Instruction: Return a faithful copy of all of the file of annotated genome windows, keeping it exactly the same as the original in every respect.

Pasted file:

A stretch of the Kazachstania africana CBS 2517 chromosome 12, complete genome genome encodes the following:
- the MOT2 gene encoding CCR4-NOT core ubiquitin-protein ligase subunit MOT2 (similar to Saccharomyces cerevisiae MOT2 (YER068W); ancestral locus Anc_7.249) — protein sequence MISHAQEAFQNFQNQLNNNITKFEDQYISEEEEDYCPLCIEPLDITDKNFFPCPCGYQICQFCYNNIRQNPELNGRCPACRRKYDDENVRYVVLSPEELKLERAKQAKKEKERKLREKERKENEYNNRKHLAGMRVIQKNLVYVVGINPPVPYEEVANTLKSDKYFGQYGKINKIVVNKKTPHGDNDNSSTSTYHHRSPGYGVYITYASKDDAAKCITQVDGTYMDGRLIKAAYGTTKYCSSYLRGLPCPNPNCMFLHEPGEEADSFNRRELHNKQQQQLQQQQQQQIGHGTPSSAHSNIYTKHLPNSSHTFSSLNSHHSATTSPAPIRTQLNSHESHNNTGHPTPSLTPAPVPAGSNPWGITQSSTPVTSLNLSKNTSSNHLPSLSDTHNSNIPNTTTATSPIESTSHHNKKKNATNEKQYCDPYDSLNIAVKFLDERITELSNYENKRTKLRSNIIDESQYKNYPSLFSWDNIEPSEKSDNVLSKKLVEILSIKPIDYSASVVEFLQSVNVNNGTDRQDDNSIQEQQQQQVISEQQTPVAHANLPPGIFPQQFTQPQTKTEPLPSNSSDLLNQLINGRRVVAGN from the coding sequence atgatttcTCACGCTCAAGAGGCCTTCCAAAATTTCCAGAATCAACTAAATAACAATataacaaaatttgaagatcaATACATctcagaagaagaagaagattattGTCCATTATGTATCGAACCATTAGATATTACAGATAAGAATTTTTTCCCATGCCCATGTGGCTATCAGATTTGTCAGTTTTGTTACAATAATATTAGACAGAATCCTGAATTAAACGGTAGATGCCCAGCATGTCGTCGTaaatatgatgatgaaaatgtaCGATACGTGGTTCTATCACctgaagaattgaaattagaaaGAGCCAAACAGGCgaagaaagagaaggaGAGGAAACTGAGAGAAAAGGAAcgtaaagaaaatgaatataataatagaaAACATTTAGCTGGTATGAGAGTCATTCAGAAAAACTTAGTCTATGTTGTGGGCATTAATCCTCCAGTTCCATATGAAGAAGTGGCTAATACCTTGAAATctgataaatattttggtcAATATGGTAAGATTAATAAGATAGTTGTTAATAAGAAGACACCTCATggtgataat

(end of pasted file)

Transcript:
A stretch of the Kazachstania africana CBS 2517 chromosome 12, complete genome genome encodes the following:
- the MOT2 gene encoding CCR4-NOT core ubiquitin-protein ligase subunit MOT2 (similar to Saccharomyces cerevisiae MOT2 (YER068W); ancestral locus Anc_7.249) — protein sequence MISHAQEAFQNFQNQLNNNITKFEDQYISEEEEDYCPLCIEPLDITDKNFFPCPCGYQICQFCYNNIRQNPELNGRCPACRRKYDDENVRYVVLSPEELKLERAKQAKKEKERKLREKERKENEYNNRKHLAGMRVIQKNLVYVVGINPPVPYEEVANTLKSDKYFGQYGKINKIVVNKKTPHGDNDNSSTSTYHHRSPGYGVYITYASKDDAAKCITQVDGTYMDGRLIKAAYGTTKYCSSYLRGLPCPNPNCMFLHEPGEEADSFNRRELHNKQQQQLQQQQQQQIGHGTPSSAHSNIYTKHLPNSSHTFSSLNSHHSATTSPAPIRTQLNSHESHNNTGHPTPSLTPAPVPAGSNPWGITQSSTPVTSLNLSKNTSSNHLPSLSDTHNSNIPNTTTATSPIESTSHHNKKKNATNEKQYCDPYDSLNIAVKFLDERITELSNYENKRTKLRSNIIDESQYKNYPSLFSWDNIEPSEKSDNVLSKKLVEILSIKPIDYSASVVEFLQSVNVNNGTDRQDDNSIQEQQQQQVISEQQTPVAHANLPPGIFPQQFTQPQTKTEPLPSNSSDLLNQLINGRRVVAGN from the coding sequence atgatttcTCACGCTCAAGAGGCCTTCCAAAATTTCCAGAATCAACTAAATAACAATataacaaaatttgaagatcaATACATctcagaagaagaagaagattattGTCCATTATGTATCGAACCATTAGATATTACAGATAAGAATTTTTTCCCATGCCCATGTGGCTATCAGATTTGTCAGTTTTGTTACAATAATATTAGACAGAATCCTGAATTAAACGGTAGATGCCCAGCATGTCGTCGTaaatatgatgatgaaaatgtaCGATACGTGGTTCTATCACctgaagaattgaaattagaaaGAGCCAAACAGGCgaagaaagagaaggaGAGGAAACTGAGAGAAAAGGAAcgtaaagaaaatgaatataataatagaaAACATTTAGCTGGTATGAGAGTCATTCAGAAAAACTTAGTCTATGTTGTGGGCATTAATCCTCCAGTTCCATATGAAGAAGTGGCTAATACCTTGAAATctgataaatattttggtcAATATGGTAAGATTAATAAGATAGTTGTTAATAAGAAGACACCTCATggtgataat